The World Cup is baaaack. Dust off your jerseys.
WHEN IS IT?
Kick off is today at 11am ET. Then, plan to see it on at every bar until July 15. There are 64 games in five weeks. You could also watch it on FOX Sports and the FOX Sports app. And Telemundo will have all the games in Spanish.
WHERE IS IT?
All. Over. Russia. Think: 12 different cities. It’s the first time the World Cup will be held in Eastern Europe. Moscow, Russia is EST + 7hrs. Here’s a kick(a**) map to show you where it’s all going down.
ISN’T THERE SOME MURKY WATER WITH RUSSIA RIGHT NOW?
Yep. Political tensions are running high between Russia and…the rest of the world. So naturally, there have been some concerns about having the World Cup there. But it looks like Russia sealed the hosting deal by greasing the wheel: it offered FIFA some kickbacks like tax exemptions, and Putin even met with some committee members offline. Nyet exactly fair.
WAIT. WHAT POLITICAL TENSIONS?
Unless you’ve been living under a rock, you've probably heard about that time Russia attacked the 2016 US presidential election. And the never-ending probe to determine whether Trump's campaign was involved. You may also have heard that Putin was recently re-elected as prez. It wasn’t a very surprising win considering he pushed out all his opponents. So that’s cool.
IS THIS YEAR GOING TO BE BIG?
Looking like it. The 2014 World Cup in Brazil rang in around 3.2 billion viewers. For context: the recent Winter Olympics in Pyeonchang brought in 20 million viewers. And the Super Bowl brought in 103.4 million. So it’s safe to say, the World Cup is one of the world’s most watched sporting events. In case you don't have time to tune in daily, don't sweat. We'll have a recap of games and highlights.
HOW DOES IT WORK?
Teams are divided into eight groups from A through H. And each group has four teams. The two winners from each group advance to the knockout stage. Then you've got your round of 16, the quarter-finals, and the semifinals. All leading up to (drumroll) the final.
TELL ME MORE ABOUT FIFA.
The Federation Internationale de Football Association is basically the ruler over all things football. But with power comes...bribery scandals (cough, Qatar 2022, cough).
HOW LONG HAS THE WORLD CUP BEEN AROUND?
Since the ‘30s. And it often finds itself in the middle of some political drama. Hitler once tried to use the Cup for Nazi propaganda. Soccer legend Pele's arrival at the tournament ended a civil war in the '60s. The most recent World Cup in Brazil caused violent riots on overspending. So it’s kind of a thing.
WHAT’S DIFFERENT THIS YEAR?
The tech. It’s getting an upgrade. Refs will be using a new video system to help them make some of the tough calls like red card incidents and disputed goals. That’s why you’ll be hearing the word VAR (or Virtual Assistant Referees) a lot. Welcome to the future. Oh, and also...expect to see a lot of spoons.
WHO IS THE MASCOT?
Say hiiii to Zabivaka. The word literally means “the one who scores” in Russian. He's a wolf. Who knows why...
Not the US. It lost to Trinidad and Tobago during qualifications. But don't cry just yet – the US, Mexico, and Canada will be joint-hosts of the World Cup in 2026. And host countries usually get an automatic entry. These letters might have helped seal the deal. There are 32 teams from around the world that did make the cut this year. Iceland and Panama are making their World Cup debut. Welcome, welcome.
WHICH TEAMS SHOULD I WATCH?
Here are some to keep an eye on...
Spain: The 2010 winners. The team appears to be on the right track after a tough 2014 appearance and breaking up with its coach 24 hours before the start of the Cup. Bold move.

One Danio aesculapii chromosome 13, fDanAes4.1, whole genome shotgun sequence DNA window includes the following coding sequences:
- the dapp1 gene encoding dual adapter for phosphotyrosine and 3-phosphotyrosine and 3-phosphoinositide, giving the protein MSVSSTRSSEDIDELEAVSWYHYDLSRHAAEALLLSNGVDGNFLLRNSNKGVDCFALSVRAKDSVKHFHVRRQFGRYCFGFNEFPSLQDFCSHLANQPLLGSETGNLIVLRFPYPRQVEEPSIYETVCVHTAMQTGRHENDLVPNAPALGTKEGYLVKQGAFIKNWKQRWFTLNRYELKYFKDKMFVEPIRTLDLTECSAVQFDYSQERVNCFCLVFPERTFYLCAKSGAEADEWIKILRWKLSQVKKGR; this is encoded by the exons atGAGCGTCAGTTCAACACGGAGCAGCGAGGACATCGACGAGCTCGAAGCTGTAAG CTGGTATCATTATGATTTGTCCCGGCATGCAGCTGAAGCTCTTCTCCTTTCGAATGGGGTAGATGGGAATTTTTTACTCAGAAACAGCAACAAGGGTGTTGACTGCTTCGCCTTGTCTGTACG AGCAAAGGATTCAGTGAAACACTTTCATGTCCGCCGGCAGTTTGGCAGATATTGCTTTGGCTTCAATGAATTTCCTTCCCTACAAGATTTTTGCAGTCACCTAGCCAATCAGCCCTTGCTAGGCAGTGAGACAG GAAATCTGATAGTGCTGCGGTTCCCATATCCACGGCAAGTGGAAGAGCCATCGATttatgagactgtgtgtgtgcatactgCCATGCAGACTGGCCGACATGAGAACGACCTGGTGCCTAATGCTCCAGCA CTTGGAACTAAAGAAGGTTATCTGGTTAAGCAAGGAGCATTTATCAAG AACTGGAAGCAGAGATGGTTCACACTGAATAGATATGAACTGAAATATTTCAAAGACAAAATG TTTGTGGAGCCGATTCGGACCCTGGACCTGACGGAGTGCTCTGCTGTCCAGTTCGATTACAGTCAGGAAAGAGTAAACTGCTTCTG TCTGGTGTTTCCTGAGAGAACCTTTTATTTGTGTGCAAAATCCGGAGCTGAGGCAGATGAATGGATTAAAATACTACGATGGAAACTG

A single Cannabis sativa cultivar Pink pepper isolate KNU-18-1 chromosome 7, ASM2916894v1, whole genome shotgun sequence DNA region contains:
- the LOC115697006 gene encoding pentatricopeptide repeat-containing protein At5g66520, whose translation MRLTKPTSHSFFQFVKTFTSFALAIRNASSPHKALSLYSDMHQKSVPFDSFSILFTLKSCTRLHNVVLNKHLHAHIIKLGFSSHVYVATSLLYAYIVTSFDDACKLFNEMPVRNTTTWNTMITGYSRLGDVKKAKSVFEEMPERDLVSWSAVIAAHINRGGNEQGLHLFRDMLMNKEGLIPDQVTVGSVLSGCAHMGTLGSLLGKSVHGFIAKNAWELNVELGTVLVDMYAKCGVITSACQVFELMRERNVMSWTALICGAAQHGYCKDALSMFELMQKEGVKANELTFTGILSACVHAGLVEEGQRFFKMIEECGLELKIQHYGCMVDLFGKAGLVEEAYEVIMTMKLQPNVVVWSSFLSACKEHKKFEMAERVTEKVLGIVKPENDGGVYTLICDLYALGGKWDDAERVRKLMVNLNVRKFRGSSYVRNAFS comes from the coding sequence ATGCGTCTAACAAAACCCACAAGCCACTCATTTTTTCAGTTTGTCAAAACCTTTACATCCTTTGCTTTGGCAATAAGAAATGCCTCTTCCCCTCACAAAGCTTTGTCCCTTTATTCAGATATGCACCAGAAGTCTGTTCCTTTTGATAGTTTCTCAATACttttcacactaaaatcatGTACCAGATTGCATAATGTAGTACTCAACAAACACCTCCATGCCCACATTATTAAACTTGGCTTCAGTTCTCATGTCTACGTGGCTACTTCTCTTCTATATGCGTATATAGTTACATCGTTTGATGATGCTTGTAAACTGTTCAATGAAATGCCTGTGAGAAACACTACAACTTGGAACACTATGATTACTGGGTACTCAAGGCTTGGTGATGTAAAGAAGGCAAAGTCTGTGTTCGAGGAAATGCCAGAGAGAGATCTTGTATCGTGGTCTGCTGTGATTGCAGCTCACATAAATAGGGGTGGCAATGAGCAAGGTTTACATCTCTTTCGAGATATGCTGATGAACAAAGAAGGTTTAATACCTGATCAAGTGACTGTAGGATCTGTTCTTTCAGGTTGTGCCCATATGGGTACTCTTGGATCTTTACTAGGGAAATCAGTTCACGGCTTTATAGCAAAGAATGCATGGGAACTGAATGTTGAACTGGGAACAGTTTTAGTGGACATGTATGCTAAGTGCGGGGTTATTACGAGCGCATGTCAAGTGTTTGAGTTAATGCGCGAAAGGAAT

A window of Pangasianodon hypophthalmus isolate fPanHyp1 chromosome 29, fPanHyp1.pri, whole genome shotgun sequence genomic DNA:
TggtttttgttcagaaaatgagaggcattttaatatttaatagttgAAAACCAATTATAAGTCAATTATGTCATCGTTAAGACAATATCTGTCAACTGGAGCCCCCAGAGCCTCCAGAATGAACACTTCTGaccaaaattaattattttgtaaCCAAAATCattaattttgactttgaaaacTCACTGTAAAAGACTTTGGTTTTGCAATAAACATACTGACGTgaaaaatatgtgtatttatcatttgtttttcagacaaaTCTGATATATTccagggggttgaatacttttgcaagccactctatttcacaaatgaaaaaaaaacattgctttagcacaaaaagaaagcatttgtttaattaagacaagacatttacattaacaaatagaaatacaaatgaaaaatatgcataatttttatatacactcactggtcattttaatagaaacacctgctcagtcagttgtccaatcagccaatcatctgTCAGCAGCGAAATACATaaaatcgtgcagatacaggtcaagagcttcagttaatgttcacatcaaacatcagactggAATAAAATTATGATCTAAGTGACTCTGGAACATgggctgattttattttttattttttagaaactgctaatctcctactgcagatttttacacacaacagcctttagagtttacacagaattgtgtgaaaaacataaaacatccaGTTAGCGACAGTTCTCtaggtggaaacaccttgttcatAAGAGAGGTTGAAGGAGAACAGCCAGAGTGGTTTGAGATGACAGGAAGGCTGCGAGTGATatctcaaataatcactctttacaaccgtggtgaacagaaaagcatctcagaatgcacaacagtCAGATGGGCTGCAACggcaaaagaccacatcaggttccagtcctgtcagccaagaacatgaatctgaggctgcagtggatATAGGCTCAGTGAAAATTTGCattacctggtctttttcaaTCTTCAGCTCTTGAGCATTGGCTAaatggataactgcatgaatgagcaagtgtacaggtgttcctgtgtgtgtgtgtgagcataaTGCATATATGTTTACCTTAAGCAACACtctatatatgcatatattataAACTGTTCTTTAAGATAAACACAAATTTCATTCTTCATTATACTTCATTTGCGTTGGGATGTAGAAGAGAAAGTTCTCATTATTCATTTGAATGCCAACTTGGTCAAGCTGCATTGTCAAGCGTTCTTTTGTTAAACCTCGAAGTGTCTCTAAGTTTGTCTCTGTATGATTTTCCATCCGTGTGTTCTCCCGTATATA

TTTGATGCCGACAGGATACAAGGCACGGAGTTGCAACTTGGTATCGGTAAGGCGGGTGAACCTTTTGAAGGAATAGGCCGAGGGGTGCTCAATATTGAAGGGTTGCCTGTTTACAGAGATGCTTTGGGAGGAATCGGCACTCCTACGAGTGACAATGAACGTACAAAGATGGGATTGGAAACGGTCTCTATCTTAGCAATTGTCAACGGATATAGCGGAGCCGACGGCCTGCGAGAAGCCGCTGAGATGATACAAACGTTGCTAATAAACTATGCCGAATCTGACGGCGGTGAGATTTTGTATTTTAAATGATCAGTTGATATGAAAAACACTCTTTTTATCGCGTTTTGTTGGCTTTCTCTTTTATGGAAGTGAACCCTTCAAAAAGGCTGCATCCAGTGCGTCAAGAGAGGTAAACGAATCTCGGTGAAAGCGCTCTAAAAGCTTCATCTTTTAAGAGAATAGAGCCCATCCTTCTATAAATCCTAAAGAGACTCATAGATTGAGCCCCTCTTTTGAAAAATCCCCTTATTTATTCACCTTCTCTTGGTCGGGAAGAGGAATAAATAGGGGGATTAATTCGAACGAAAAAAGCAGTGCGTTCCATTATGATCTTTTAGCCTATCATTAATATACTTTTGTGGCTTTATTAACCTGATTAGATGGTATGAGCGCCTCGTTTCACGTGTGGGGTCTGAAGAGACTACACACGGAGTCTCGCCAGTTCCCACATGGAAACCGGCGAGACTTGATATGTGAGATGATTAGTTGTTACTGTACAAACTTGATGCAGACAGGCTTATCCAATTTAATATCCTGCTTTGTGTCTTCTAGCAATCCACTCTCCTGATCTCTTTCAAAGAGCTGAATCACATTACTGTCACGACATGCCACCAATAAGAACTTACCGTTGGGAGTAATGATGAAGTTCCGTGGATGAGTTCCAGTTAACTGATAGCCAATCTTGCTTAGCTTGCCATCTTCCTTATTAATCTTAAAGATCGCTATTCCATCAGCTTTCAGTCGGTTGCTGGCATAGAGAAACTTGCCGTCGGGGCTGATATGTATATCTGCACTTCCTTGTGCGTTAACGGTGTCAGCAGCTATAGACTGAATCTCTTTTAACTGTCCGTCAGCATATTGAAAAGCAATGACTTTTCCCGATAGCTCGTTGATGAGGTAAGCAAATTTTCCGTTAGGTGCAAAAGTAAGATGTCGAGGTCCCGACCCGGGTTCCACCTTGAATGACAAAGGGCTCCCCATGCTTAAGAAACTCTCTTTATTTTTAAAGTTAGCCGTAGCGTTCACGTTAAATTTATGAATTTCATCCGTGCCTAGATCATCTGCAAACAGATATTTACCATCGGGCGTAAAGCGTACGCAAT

France: Currently has the best crop of young players at the tournament.
Egypt: Making an appearance after a 28 year hiatus.
WHO DO I NEED TO KNOW?
Timo Werner (Germany):
Timo Werner is a young one (he’s just pushing 21) but is already making a name for himself after bringing Germany a win in the Confederations Cup in June. You’ll see him leading Germany’s attack as a forward.
Paolo Dybala (Argentina):
Paolo is only 23-years-old. But he's so good, that people are already comparing him to legend Lionel Messi.
Mohamed Salah (Egypt):
Egypt is coming back to the World Cup after 28 years and that’s in part thanks to Salah. He scored five times in six games during the qualifications and will give his team a fighting chance this summer.
Keylor Navas (Costa Rica):
The only player on this list to play the position of goalkeeper. Navas is humble and hardworking. He was finalist for The Best FIFA Goalkeeper 2017. He will likely be key to Costa Rica’s success.
Kylian Mbappé (France):
Mbappé is only 19 and is already better than most of his predecessors were at his age. He’s expected to help take an already strong French team to the finals.
Neymar. Does he even have a real name? Yes. it’s Neymar da Silva da Santos Junior but who needs it when you're considered one of the best players in the world. So good that Neymar left Barcelona (or Barça) for Paris Saint-Germain for a whopping $500 million and the world went nuts. Now, all eyes are on whether he’ll lead Brazil to win the Cup.
Cristiano Ronaldo (Portugal):
Ronaldo has been one of the most dominant figures in the football world in the past decade. In 2016, he helped Portugal win the Euro Cup – the first major title in the country's history. This is Ronaldo's fourth World Cup. And he's expected to take on the 'captain' title for his team this year.
Lionel Messi (Argentina):
Messi, who will turn 31 during the games, is one of the most experienced, skilled and determined soccer players out there. He is tied with Ronaldo as one of the most decorated players and plays for FC Barcelona. Watch for his dribbling skills. He's pretty much known for them.
The World Cup is kind of a huge deal. And everyone and their mother will be watching.